I'm sure hybrids will be about the same as ICE but I would be curious to see how they handle in slippery conditions. ie, when sliding down a hill in the snow, putting a car in neutral usually helps to control skidding - does this work with a CVT hybrid? It would be fun to find a snow covered parking lot and play with a hybrid to see what kind of unnatural things one can do with them in the snow like one can with ICE's. If any of you folks in snow country have any experiences like this, I'd enjoy hearing about them.

  7. #6
    Guest

    snow tires

    Hi there. I live in Thunder Bay, ON, Canada. I just bought a set of Dunlop Graspic winter tires. I`ve read that these are supposed to be a quiet ride. I get a howling noise when driving on patches of dry pavement. Any idea as to what causes this (camber)? Any help would be appreciated. Thanks

  8. #7
    Guest

    snow tires

    The stock tires on my Honda Civic Hybrid, due to their low rolling resistance, really suck in snow. (I live in Northeast Ohio, under the shadow of Lake Effect snow) For a small sacrifice in fuel economy, I went towards Goodyear's winter tires, and have not slid at all this winter compared to last winter.

  9. #8
    Guest

    snow tires

    There are only a couple of states that ban studded tires. When looking for a list of states I found this report that has some good general snow tire info:
    http://www.wsdot.wa.gov/winter/studt...l_Nov_2002.pdf

    But I did find what I was looking for. This list is very helpful.
    http://www.wsdot.wa.gov/winter/states.PDF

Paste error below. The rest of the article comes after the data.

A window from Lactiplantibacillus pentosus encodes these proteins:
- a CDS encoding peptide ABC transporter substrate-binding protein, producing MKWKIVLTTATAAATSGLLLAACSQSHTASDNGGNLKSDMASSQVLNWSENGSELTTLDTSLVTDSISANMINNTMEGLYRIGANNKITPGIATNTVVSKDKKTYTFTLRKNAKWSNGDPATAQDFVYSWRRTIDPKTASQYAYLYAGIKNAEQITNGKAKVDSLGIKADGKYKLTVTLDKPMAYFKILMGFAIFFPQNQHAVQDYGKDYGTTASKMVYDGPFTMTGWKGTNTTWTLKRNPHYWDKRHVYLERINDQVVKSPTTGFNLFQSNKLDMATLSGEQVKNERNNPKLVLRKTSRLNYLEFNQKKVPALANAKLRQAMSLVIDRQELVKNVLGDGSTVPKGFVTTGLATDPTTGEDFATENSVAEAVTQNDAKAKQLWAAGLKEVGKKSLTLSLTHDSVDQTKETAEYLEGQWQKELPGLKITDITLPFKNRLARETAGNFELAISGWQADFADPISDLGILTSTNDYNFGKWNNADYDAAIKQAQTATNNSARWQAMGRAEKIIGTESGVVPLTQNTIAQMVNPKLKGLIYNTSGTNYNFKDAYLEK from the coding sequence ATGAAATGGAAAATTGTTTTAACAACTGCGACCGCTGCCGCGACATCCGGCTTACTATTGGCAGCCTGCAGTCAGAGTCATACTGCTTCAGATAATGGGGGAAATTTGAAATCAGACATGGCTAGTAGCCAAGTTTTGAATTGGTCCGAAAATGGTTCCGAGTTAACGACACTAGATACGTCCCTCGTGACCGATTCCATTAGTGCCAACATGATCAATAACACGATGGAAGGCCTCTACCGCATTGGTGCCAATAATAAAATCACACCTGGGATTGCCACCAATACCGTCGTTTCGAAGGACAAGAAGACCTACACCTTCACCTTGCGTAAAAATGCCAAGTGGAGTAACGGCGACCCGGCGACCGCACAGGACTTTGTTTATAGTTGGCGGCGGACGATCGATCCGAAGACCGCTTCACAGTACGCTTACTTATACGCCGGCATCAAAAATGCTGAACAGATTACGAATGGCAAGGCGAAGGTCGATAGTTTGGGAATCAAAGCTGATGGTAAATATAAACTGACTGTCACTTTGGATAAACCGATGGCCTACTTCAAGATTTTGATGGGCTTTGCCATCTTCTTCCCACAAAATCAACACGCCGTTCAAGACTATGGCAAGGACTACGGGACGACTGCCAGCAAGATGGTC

None of the northeastern states ban studs like someone else stated. Unless, Maryland is considered in the northeast. I think Maryland has changed their laws on studs from when this list was created. I know out of state people can drive in Maryland with studs so you don't have to worry about passing through. It is kind of funny that Michigan has an outright ban. They get lots of snow and their roads are already crap so studs aren't really going to change things. Hope this info helps.

  10. #9
    Guest

    snow tires

    In response to "ex-EV1" my winter hybrid experience has all been in western Colorado, with the exception of a Xmas trip to Tucson in '04. I used to live in the northeast, but that was before such wonderful things as Blizzaks/Graspics/etc.

    Although most states allow studded tires, do yourself a favor and go studless, but only with a high traction studless such as the Blizzak. Not living with the howl of studs on pavement for four or five months is worth every extra nickel. I have been driving on Blizzaks/Graspics for nine years now.

    One thing to watch out for with a Hybrid in winter is the strong braking effect created by regenerative braking. In low-traction conditions, this can cause your front wheels to briefly lose traction when you let off the gas. Good to do your slowing down before you get into corners, which is not bad advice on slippery roads in general.

  11. #10
    Guest

    snow tires

    Last winter I drove my 2003 Honda Civic Hybrid with cable chains up and over Echo Summit and down the long grade into South Lake Tahoe in about a half a foot of snow. I downshifted for the downgrade and held the concensus speed limit of 30 MPH easily. I was watching out for it but didn't notice any grabbing as you describe - possibly because of the cable chains.